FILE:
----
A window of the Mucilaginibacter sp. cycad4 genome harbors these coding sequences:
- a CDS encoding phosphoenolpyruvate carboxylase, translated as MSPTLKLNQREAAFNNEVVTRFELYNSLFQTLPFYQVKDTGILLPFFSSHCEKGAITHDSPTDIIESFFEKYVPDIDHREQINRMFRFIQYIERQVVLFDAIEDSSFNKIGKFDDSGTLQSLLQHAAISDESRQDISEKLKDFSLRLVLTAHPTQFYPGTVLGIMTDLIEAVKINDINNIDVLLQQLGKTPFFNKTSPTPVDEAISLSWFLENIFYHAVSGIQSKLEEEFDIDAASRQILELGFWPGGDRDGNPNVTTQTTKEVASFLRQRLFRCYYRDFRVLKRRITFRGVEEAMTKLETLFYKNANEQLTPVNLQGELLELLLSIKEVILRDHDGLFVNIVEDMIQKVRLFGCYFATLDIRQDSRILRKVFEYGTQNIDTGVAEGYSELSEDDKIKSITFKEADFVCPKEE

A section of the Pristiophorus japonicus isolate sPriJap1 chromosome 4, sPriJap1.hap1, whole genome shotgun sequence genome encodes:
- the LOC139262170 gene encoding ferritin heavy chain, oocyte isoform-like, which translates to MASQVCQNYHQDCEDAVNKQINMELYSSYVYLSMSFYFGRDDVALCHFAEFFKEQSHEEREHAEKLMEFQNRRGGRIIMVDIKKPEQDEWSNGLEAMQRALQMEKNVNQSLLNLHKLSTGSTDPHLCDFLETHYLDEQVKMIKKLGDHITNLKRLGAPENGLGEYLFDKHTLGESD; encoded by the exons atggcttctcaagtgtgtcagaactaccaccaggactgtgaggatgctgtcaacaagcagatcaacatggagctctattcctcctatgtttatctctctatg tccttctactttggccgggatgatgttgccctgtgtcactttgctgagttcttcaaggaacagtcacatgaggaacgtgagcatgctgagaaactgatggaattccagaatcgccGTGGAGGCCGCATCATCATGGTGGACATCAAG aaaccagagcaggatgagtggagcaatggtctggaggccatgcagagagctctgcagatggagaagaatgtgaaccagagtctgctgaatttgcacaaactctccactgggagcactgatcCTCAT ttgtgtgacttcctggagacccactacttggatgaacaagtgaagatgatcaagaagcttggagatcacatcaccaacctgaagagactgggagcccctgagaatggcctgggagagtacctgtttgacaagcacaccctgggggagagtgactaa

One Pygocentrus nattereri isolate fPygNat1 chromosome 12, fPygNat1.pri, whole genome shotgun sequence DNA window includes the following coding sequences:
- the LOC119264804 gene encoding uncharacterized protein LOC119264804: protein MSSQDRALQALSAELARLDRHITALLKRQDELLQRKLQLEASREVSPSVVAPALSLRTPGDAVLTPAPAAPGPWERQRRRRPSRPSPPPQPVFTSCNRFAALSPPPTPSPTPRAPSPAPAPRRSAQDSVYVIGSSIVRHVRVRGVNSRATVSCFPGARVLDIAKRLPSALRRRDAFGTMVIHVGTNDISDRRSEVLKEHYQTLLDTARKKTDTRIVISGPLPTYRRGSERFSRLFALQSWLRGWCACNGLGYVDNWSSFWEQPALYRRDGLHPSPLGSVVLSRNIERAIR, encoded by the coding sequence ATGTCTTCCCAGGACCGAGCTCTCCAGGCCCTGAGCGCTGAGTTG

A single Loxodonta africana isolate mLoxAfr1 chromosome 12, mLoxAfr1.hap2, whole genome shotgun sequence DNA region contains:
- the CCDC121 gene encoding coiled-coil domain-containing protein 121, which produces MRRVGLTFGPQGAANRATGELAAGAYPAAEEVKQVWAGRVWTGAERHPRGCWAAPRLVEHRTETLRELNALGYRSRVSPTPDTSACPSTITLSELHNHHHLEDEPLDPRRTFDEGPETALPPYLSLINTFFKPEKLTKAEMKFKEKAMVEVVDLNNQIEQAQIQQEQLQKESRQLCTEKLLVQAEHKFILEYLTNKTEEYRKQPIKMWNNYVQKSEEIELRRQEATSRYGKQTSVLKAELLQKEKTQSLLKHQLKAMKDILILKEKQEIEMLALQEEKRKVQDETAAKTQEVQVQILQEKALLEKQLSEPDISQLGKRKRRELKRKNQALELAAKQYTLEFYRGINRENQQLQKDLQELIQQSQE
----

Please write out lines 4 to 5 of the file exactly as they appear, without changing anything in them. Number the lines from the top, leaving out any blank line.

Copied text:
- the LOC139262170 gene encoding ferritin heavy chain, oocyte isoform-like, which translates to MASQVCQNYHQDCEDAVNKQINMELYSSYVYLSMSFYFGRDDVALCHFAEFFKEQSHEEREHAEKLMEFQNRRGGRIIMVDIKKPEQDEWSNGLEAMQRALQMEKNVNQSLLNLHKLSTGSTDPHLCDFLETHYLDEQVKMIKKLGDHITNLKRLGAPENGLGEYLFDKHTLGESD; encoded by the exons atggcttctcaagtgtgtcagaactaccaccaggactgtgaggatgctgtcaacaagcagatcaacatggagctctattcctcctatgtttatctctctatg tccttctactttggccgggatgatgttgccctgtgtcactttgctgagttcttcaaggaacagtcacatgaggaacgtgagcatgctgagaaactgatggaattccagaatcgccGTGGAGGCCGCATCATCATGGTGGACATCAAG aaaccagagcaggatgagtggagcaatggtctggaggccatgcagagagctctgcagatggagaagaatgtgaaccagagtctgctgaatttgcacaaactctccactgggagcactgatcCTCAT ttgtgtgacttcctggagacccactacttggatgaacaagtgaagatgatcaagaagcttggagatcacatcaccaacctgaagagactgggagcccctgagaatggcctgggagagtacctgtttgacaagcacaccctgggggagagtgactaa

One Pygocentrus nattereri isolate fPygNat1 chromosome 12, fPygNat1.pri, whole genome shotgun sequence DNA window includes the following coding sequences: